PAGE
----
Hochul’s presser marked a stark departure in style from Cuomo, who preferred the chaos of a shouting press corps, and she proceeded orderly down a list of reporters to take questions
At one point, she put her hands up to quiet the ballyhoo of shouted questions, saying ‘this isn’t going to work’ before calling on the next reporter on her list
Cuomo, 63, announced Tuesday that he would quit down rather than face a likely impeachment trial after state Attorney General Letitia James released a report concluding he sexually harassed 11 women, including one who accused him of groping her breast.
Cuomo denies that he touched anyone inappropriately and said his instinct was to fight back against claims he felt were unfair or fabricated.
But he said that with the state still in a pandemic crisis, it was best for him to step aside so the state´s leaders could ‘get back to governing.’
That job will fall to Hochul, who served briefly in Congress representing a Buffalo-area district, but purposely kept a modest profile as lieutenant governor in a state where Cuomo commanded – and demanded – the spotlight.
A seasoned veteran of retail politics, Hochul shares some of Cuomo’s centrist politics, but is a stylistic contrast with a governor famous for his love of steamrolling opponents and holding grudges.
She’s well-liked by colleagues, who say voters shouldn’t confuse her quiet approach under Cuomo with a lack of confidence or competence.
Hochul’s press conference on Wednesday was the her first introduction to many New Yorkers, and she presented a tough, professional persona
Democratic New York Senators Kirsten Gillibrand and Chuck Schumer (together above last week) have both expressed confidence in Hochul’s abilities to lead
‘Lt. Gov. Kathy Hochul will be an extraordinary governor,’ Sen. Kirsten Gillibrand, another upstate political veteran, told reporters at the U.S. Capitol on Tuesday. ‘She understands the complexities and needs of our state.’
It remains to be seen how involved Cuomo will be in state government over the next two weeks, or how he’ll manage handing over authority – something he rarely ceded during his time in office.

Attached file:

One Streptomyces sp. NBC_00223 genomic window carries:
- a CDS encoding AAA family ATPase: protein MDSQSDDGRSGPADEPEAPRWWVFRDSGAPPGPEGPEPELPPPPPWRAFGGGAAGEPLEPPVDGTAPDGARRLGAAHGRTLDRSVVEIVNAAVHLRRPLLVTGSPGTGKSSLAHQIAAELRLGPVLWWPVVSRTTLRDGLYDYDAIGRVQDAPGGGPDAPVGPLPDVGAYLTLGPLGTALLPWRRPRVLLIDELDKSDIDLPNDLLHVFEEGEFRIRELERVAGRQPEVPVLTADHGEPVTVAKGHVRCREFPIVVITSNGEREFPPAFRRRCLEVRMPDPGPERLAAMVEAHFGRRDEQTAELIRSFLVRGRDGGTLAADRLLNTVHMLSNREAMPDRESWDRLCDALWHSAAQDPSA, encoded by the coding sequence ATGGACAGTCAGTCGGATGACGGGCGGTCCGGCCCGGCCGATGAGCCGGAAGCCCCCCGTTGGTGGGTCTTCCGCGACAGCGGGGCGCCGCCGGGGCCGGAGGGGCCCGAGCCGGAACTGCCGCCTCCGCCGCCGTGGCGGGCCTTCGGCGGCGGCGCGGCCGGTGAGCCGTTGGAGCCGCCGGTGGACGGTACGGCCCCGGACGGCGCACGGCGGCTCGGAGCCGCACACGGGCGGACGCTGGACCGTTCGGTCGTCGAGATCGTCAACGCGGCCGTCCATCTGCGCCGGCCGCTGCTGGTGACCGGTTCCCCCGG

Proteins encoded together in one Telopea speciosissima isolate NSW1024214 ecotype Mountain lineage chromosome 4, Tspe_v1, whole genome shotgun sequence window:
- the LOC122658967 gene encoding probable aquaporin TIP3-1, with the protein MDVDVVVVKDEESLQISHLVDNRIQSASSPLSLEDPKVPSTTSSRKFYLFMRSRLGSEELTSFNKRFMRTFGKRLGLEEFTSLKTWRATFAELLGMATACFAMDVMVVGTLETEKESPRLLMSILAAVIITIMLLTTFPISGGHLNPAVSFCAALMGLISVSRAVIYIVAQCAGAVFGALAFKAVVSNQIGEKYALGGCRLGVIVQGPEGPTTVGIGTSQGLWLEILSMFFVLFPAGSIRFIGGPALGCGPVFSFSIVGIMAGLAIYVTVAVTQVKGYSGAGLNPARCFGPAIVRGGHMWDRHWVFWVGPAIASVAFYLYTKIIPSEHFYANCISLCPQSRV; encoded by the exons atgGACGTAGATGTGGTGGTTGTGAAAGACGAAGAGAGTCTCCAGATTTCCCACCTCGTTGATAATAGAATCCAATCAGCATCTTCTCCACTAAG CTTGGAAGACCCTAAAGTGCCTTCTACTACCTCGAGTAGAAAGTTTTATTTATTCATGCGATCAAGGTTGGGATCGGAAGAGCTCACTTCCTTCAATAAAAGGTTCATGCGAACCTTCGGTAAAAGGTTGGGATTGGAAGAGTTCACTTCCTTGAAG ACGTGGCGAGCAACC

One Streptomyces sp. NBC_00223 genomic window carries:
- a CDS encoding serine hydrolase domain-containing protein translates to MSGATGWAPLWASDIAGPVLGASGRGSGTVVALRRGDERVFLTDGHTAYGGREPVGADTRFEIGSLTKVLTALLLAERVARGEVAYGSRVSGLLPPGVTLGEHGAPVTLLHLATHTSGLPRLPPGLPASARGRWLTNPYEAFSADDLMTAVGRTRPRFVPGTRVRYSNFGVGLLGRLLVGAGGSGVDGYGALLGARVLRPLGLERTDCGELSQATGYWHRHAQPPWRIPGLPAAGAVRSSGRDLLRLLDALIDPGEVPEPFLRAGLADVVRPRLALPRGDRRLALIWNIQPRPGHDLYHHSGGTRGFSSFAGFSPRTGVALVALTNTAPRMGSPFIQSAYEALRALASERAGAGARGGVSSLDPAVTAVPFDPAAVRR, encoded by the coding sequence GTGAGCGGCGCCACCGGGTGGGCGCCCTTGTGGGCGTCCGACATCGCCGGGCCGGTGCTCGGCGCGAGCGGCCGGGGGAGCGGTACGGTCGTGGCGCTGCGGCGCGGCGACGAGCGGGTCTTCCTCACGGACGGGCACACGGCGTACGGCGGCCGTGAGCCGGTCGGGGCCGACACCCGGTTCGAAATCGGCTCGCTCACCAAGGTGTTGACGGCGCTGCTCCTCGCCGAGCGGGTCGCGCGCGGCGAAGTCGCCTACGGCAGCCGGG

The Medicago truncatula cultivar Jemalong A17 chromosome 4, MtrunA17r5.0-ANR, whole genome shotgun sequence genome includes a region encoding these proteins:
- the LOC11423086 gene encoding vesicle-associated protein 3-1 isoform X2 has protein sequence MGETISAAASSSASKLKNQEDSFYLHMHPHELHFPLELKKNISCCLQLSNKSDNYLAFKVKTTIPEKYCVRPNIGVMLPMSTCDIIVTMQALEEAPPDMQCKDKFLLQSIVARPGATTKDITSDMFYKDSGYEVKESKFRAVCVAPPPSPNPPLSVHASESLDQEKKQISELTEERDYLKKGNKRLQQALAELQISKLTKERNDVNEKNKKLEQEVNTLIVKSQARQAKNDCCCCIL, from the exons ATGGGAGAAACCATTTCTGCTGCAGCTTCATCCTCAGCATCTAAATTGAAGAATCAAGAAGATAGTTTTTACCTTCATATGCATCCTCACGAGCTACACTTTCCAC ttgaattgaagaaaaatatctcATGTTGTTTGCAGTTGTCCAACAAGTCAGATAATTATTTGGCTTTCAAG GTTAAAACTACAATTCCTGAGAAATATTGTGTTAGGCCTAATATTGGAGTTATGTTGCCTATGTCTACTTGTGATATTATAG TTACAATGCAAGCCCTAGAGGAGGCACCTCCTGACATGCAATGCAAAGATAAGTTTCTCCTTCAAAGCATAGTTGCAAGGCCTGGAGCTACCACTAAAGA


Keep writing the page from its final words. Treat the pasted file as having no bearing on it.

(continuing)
His circle of advisers has shrunk, but his closest aide and policymaking partner Melissa DeRosa – who was a familiar face at Cuomo’s side during his televised briefings on New York´s fight against the coronavirus pandemic – made a surprise return after having announced her resignation from the administration Sunday.
The governor’s office said she will remain in her job as secretary to the governor until Cuomo departs.
For days after James’ report came out last week, Cuomo insisted to those close to him that he could weather the storm, but even his closest outside advisers told him it would be impossible.
Cuomo was privately frustrated that few people were willing to say anything to defend him publicly and pressed his attorney and his remaining advisers to question the credibility of his accusers, a person with direct knowledge of the governor’s final days in office told the AP.
A plane flies over Albany on Wednesday mocking Cuomo with a banner reading ‘Goodbye governor bad touch! Your friend Brian’
Cuomo decided he would resign after DeRosa quit and began drafting remarks for a resignation address, the person said.
By late Monday night, Cuomo told a small number of his closest advisers that he was planning to resign, the person said. But Cuomo had kept the announcement very close, opting to not even tell other senior Democrats in New York.
The governor personally crafted messaging to hit back at the attorney general´s report and had a hand in shaping some of the wording that his attorney, Rita Glavin, delivered in a virtual press briefing before he resigned, the person said.
Leaders in the state legislature have yet to say whether they plan on dropping an impeachment investigation that has been ongoing since March, and which had been expected to conclude in the coming weeks.
In addition to examining his conduct with women, lawyers hired by the state Assembly had been investigating whether the administration’ manipulated data on COVID-19 deaths in nursing homes and whether Cuomo improperly got help from his staff writing a book about the pandemic.
Republicans have urged the Democratic-controlled legislature to go ahead with impeachment, to prevent Cuomo from running for office again and strip him of his pension.